Hosting the Hong Kong competition for the second time, New York-based stand-up comedian Tom Cotter is confident that Brewsky has a good chance of making it big on the comedy circuit.

“Jim just comes on stage and opens his mouth and people like him. His material is great, and he’s got drive and determination. I would bet on him making it as far as he wants,” he says.

When Cotter first hosted the competition six years ago – its second edition – he says the calibre of talent wasn’t anywhere nearly as good as it is now.

“Back then there were people who bought into Jami’s dreams and wanted to participate. Some of them had these great banking jobs and were just doing it as a hobby. Now there are people up there with hopes of stardom and making a career of it,” he says.

Comedy 2Cotter says his manager was reluctant for him to host the competition because he could get better-paying corporate or college gigs in the States. But like many other comedians, he came because Hong Kong is seen as an exciting new market.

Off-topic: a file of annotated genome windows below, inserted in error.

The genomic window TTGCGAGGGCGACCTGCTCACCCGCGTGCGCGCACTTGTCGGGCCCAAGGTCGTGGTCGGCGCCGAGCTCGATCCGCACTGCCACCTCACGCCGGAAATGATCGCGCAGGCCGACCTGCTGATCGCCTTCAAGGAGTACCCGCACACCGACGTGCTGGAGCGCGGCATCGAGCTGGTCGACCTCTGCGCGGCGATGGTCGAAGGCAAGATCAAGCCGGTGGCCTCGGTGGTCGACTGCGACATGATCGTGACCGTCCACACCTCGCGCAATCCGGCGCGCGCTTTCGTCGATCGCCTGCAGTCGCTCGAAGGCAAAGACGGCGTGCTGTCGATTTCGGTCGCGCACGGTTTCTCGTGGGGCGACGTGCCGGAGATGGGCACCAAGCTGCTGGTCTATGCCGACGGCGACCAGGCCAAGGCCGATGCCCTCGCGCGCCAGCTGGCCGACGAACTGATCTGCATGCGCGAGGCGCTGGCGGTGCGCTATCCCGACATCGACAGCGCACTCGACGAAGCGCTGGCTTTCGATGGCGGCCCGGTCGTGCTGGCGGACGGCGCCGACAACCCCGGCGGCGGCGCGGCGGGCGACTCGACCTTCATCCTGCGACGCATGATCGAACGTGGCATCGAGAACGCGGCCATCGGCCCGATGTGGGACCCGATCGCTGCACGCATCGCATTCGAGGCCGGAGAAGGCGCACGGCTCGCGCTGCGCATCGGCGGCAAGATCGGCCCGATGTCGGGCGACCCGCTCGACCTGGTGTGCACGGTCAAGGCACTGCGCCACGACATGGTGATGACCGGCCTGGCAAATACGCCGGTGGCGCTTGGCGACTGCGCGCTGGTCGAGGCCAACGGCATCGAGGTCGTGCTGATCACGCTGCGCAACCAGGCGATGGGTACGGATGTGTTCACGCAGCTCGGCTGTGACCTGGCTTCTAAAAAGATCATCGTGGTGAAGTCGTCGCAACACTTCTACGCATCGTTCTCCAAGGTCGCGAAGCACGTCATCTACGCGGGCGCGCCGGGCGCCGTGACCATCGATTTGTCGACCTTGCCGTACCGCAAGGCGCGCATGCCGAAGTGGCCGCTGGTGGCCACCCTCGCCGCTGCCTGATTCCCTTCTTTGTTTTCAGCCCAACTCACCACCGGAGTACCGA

“We come because we see the potential in Hong Kong and Asia in the comedy world where it never existed before,” Cotter says. “Sure, there was slapstick and zany stuff, but not stand-up comedy like this. It’s fresh and exciting.”

That is exactly the dream Gong set out to create when he established the club in Hong Kong in 2007. In the English-language market, Punchline Comedy has been bringing funnymen from the London circuit to Hong Kong since 1994, but until the TakeOut, there was no permanent comedy club. It was a big risk for Gong, a New Yorker. Although his mother is from Hong Kong and he had visited the city about 20 times, he didn’t know many people. But he took a risk, and it finally appears to be paying off.

Sitting in the low-ceilinged basement venue on Elgin Street, Gong recalls the club’s early days when the talent was seriously thin.

“At the beginning the shows, I admit, were horrible, but you had to do it for people to get better. If you’re a heart surgeon, you can practise on a cadaver or a fake heart, but comedians can’t practise on a fake audience. You have to practise on a real, live audience,” says Gong.